PS0

By default, the PS0 variable is empty. This Prompt String is displayed to us right after we press the Enter key and before the command gets executed. So, running the following command will let us see "Executing command..." whenever we run a command,

export PS0="Executing command...\n"
customized PS0 (Prompt String Zero)
Custom PS0

PS1

By default, Prompt String shows us the familiar [email protected]:/current_directory$ text we see on the terminal. The following command will update the PS1 variable so that we will see "$ " instead of the default one.

export PS1="$ "
customized PS1 (Prompt String One)
Custom PS1

PS2

This Prompt String is shown when we try to run multi-line commands. The following command will update the PS2 variable so that we will see "multi-line> " instead of the default "> ".

export PS2="multi-line> "
customized PS2 (Prompt String Two)
Custom PS2

PS3

This Prompt String is shown when the select command is waiting for input. The following command will update the PS3 variable so that we will see "your choice: " instead of the default #?.

export PS3="your choice: "
customized PS3 (Prompt String  Three)
Custom PS3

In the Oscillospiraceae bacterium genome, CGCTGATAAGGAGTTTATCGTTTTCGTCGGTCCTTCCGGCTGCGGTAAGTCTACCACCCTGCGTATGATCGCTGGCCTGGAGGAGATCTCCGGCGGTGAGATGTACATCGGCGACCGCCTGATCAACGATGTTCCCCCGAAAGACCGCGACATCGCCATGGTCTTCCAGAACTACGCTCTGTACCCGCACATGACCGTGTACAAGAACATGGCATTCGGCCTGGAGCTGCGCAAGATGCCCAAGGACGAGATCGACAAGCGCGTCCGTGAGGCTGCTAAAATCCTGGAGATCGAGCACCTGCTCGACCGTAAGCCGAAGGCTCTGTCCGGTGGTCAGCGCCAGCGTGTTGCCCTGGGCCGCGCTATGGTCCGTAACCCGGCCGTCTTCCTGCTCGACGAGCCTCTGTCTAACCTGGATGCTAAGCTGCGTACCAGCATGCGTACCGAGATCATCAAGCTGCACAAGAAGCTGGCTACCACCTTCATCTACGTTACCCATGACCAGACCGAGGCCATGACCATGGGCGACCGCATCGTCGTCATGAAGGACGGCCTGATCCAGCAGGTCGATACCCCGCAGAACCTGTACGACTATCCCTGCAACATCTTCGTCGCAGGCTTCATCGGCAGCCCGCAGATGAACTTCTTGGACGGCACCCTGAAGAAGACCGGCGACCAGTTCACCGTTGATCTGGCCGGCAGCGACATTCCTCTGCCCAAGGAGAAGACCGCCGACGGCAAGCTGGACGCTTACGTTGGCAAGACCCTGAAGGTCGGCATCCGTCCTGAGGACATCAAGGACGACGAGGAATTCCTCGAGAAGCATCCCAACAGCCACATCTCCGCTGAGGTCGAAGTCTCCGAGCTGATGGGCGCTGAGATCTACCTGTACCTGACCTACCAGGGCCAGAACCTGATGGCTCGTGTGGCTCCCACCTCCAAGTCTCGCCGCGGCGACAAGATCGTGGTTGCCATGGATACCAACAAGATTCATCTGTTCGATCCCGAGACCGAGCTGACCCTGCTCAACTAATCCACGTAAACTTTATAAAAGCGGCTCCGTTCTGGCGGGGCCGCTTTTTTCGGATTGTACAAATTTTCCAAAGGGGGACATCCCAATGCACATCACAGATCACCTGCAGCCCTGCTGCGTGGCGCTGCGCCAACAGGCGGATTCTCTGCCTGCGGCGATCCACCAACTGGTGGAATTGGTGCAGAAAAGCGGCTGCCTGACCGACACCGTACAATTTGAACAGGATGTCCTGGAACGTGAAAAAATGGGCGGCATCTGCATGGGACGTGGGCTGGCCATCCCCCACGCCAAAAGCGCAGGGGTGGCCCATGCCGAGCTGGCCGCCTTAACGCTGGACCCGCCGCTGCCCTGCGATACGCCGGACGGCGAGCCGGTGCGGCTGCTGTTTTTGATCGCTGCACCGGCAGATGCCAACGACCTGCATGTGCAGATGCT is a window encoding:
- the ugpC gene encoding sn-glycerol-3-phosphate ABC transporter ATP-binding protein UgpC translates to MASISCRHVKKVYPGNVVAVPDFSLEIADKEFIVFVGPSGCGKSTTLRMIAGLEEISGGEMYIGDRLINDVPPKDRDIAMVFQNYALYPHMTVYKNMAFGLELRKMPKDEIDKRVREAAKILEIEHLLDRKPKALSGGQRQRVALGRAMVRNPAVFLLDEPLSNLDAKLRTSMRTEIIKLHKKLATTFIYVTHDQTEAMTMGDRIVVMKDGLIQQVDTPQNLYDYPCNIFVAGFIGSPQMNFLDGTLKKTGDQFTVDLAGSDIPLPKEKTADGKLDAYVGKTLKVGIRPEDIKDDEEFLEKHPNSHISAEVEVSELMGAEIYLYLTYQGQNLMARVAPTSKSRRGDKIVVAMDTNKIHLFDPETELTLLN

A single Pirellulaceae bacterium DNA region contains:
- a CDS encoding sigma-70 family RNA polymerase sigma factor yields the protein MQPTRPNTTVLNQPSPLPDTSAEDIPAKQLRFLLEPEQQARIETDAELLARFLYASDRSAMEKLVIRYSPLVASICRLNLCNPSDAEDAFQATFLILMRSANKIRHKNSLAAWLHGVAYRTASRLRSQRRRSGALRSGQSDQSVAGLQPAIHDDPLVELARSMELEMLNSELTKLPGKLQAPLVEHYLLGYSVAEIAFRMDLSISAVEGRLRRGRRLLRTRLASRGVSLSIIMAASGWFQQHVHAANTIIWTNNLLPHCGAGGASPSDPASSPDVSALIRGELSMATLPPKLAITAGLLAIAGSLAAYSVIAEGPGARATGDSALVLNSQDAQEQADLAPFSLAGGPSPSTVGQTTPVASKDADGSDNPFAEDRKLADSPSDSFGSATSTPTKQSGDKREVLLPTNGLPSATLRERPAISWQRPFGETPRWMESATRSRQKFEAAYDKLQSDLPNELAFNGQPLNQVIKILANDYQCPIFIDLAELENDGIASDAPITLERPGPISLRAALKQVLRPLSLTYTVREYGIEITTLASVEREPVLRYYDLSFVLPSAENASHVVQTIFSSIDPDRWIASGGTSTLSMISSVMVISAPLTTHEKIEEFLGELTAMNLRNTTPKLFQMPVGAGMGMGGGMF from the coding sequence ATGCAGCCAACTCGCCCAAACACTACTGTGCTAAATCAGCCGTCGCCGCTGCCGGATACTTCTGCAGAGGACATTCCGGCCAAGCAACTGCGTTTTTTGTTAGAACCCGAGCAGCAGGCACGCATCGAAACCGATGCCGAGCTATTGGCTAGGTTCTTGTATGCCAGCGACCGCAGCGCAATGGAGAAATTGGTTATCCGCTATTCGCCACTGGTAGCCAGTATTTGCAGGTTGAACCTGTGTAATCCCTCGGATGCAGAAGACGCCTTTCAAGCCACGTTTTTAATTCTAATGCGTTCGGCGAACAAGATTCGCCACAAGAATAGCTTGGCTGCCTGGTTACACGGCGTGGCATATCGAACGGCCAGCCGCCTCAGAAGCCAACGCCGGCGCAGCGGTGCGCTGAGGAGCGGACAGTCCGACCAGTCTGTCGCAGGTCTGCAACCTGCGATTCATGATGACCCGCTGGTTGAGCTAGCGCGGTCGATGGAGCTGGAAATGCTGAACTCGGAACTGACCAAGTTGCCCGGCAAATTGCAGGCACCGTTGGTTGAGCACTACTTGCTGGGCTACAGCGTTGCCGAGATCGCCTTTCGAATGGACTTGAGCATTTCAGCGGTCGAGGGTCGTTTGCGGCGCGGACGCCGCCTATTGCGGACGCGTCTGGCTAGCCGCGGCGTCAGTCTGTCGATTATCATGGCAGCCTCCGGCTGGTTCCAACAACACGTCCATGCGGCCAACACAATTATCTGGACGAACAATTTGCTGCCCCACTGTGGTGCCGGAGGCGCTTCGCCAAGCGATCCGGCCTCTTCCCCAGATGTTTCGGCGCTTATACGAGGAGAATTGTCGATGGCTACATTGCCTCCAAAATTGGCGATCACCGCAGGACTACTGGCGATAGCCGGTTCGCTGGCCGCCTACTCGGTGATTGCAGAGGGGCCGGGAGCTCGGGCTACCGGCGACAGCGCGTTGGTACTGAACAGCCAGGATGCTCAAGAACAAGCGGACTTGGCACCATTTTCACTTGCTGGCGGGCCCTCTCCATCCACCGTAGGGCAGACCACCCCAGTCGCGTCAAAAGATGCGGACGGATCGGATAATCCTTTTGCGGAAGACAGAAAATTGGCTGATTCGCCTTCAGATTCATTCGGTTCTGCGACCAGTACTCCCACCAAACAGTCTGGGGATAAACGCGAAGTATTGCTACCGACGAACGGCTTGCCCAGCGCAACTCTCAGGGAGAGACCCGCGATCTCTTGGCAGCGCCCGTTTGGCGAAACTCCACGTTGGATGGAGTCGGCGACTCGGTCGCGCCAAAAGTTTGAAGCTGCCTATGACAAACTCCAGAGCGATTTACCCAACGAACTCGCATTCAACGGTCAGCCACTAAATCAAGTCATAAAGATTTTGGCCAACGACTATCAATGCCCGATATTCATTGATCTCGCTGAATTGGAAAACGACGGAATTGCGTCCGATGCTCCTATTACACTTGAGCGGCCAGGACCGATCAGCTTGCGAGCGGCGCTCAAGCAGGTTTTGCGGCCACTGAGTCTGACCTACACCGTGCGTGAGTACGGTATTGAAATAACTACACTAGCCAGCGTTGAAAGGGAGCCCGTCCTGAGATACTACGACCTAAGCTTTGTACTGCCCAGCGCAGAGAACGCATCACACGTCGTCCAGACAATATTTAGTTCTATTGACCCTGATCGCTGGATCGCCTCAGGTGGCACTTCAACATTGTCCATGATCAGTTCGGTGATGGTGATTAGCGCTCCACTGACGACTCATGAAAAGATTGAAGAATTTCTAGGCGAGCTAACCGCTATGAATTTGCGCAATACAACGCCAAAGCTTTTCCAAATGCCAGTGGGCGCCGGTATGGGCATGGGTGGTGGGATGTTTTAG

PS4

This Prompt String is the debugging trace line prefix for bash scripts. The following command will update the PS3 variable so that we will see "~> " instead of the default + .

export PS4="~> "
customized PS4 (Prompt String  Four)
Custom PS0

MORE PROMPT STRING CUSTOMIZATIONS

Since most of the modern Linux terminals supports Unicode, it is possible to use emojis in the Prompt String.

Prompt Strings can be more than just static text. Bash allows them to be customized by using backslash-escaped special characters. As seen on the man page of bash, they are listed below,

\a     an ASCII bell character (07)
\d     the date in "Weekday Month Date" format (e.g., "Tue
       May 26")
\D{format}
       the format is passed to strftime(3) and the result
       is inserted into the prompt string; an empty format
       results in a locale-specific time representation.
       The braces are required
\e     an ASCII escape character (033)
\h     the hostname up to the first `.'
\H     the hostname
\j     the number of jobs currently managed by the shell
\l     the basename of the shell's terminal device name
\n     newline
\r     carriage return
\s     the name of the shell, the basename of $0 (the
       portion following the final slash)
\t     the current time in 24-hour HH:MM:SS format
\T     the current time in 12-hour HH:MM:SS format
\@     the current time in 12-hour am/pm format